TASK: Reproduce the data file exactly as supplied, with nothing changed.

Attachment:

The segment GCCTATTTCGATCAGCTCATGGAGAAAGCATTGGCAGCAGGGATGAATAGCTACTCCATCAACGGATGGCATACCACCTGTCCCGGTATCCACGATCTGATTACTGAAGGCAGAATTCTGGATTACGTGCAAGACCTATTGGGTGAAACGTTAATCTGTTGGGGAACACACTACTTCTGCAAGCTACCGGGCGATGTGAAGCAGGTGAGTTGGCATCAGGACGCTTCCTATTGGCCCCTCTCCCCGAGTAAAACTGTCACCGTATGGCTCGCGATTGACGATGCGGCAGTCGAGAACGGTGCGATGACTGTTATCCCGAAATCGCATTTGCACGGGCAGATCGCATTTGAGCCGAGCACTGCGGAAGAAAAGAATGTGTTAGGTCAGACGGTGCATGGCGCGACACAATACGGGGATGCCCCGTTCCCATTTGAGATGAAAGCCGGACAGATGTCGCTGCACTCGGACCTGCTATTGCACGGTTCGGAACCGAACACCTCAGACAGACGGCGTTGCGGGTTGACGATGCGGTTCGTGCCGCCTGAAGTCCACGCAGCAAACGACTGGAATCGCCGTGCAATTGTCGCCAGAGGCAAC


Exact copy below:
The segment GCCTATTTCGATCAGCTCATGGAGAAAGCATTGGCAGCAGGGATGAATAGCTACTCCATCAACGGATGGCATACCACCTGTCCCGGTATCCACGATCTGATTACTGAAGGCAGAATTCTGGATTACGTGCAAGACCTATTGGGTGAAACGTTAATCTGTTGGGGAACACACTACTTCTGCAAGCTACCGGGCGATGTGAAGCAGGTGAGTTGGCATCAGGACGCTTCCTATTGGCCCCTCTCCCCGAGTAAAACTGTCACCGTATGGCTCGCGATTGACGATGCGGCAGTCGAGAACGGTGCGATGACTGTTATCCCGAAATCGCATTTGCACGGGCAGATCGCATTTGAGCCGAGCACTGCGGAAGAAAAGAATGTGTTAGGTCAGACGGTGCATGGCGCGACACAATACGGGGATGCCCCGTTCCCATTTGAGATGAAAGCCGGACAGATGTCGCTGCACTCGGACCTGCTATTGCACGGTTCGGAACCGAACACCTCAGACAGACGGCGTTGCGGGTTGACGATGCGGTTCGTGCCGCCTGAAGTCCACGCAGCAAACGACTGGAATCGCCGTGCAATTGTCGCCAGAGGCAAC